With a string of successful productions under her belt, Merman decided to relax and focus on her personal life.  In 1953, she married Robert Six, an executive with Continental Airlines.  They settled in Colorado and Merman assumed a new role, that of suburban housewife.  It didn't sit well with Six however, who had expected her appearances to generate publicity for the airline.  He encouraged her to return to the stage, so she accepted the lead in the Broadway musical Happy Hunting.  Although it was a modest success, Merman was reportedly disappointed with the production and frequently clashed with its producers.  It closed after 412 shows, which Merman described as "a dreary obligation."  The best was yet to come.

In 1959, Merman began her most remembered performance, that of Rose Hovick in the musical Gypsy (right).  It ran for 702 performances, earning Merman critical praise, both for her singing and acting abilities.  Despite this, she was once again passed over by Hollywood, when Rosalind Russell was cast in the film adaptation.  Additionally, Merman lost the Tony Award for best actress to her friend Mary Martin, who took home the trophy for her performance in The Sound of Music.  Merman later famously quipped "how are you going to buck a nun?"

During the run of Gypsy, Merman filed for divorce from Six after learning of his affair with Honeymooners star Audrey Meadows.  Strike three!

In 1963, Merman joined the ensemble cast of one of her best-remembered films, It's a Mad, Mad, Mad, Mad World (below).  It was something of a departure for her career, since the film was not a musical and relied solely on her acting abilities.  Those who've seen it know she played the part of the nagging mother-in-law to perfection.  It was a huge box office success, taking in nearly six times it's production budget.

Merman continued acting on stage throughout the 60s, and turned up on many popular television series as well, including The Carol Burnett ShowThe Lucy Show and That Girl.  She was also a frequent panelist on the game show Match Game, a show perfectly suited for her bawdy sense of humor.  And although not a series highlight, this blogger probably first saw Merman on the Adam West Batman series, playing special guest villain Lola Lasagna.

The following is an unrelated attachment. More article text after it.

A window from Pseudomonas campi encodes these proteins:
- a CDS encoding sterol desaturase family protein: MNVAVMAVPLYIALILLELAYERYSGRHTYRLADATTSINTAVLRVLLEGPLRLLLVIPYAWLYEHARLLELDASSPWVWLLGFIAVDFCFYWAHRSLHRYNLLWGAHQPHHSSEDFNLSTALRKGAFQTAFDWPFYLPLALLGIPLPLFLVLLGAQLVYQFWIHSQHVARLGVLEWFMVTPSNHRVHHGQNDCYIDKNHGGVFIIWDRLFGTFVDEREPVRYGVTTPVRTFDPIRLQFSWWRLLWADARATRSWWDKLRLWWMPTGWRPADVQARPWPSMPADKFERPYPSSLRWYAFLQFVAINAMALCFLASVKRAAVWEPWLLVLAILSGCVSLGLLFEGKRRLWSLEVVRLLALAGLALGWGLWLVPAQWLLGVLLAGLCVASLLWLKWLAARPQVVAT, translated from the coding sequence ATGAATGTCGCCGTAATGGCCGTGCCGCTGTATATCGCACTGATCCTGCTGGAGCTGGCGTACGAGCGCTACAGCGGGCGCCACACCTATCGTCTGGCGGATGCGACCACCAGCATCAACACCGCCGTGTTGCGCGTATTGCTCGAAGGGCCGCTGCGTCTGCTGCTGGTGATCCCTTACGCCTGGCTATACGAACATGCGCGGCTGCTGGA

In 1980, Merman made her final appearance on the big screen, a cameo performance in the comedy hit Airplane!, wherein she sang her signature song "Everything's Coming Up Roses."

In 1983, Merman's health began to decline.  She was diagnosed with stage 4 glioblastoma and underwent brain surgery to have the tumor removed.  It turned out to be inoperable however, and Merman was given less than a year to live.  She eventually passed on February 15, 1984.  She was 76 years old.

Now this is where it gets interesting. Merman has a family tomb at the Shrine of Remembrance Mausoleum in Colorado Springs, Colorado (below).  According to an employee who this blogger spoke to, Merman's ashes may or may not be stored there.  Some believe that her ashes remain with her surviving family members, to be interred in Colorado at a later date.

Rest in peace, Lieutenant Hurwitz.


  • Although born in 1908, Merman would often cite her birth year as 1912.

  • Merman published two personal memoirs, Who Could Ask for Anything More? (1955) and Merman (1978).  Both are available from Amazon. 

  • Merman sang her hit song "Everything's Coming Up Roses" at two presidential inaugurations, first for John F. Kennedy in 1961, then for Ronald Reagan in 1981.  In her personal life, she was a lifelong republican and frequent guest at the Eisenhower White House.

  • Merman kept her Christmas tree up year round.  Purportedly this was due to her love of the holiday.  Right.

  • Merman has not one but two stars on the Hollywood Walk of Fame, one for her singing abilities, the other for her roles in television and films.

  • In 1963, The U.S. Postal Service introduced ZIP codes (Zoning Improvement Plan) in an effort to make mail delivery more efficient.  No really.  Merman was hired to be the voice of a new PR campaign, singing a catchy jingle.  You can hear a clip of it here.  She comes in at the 1:50 mark.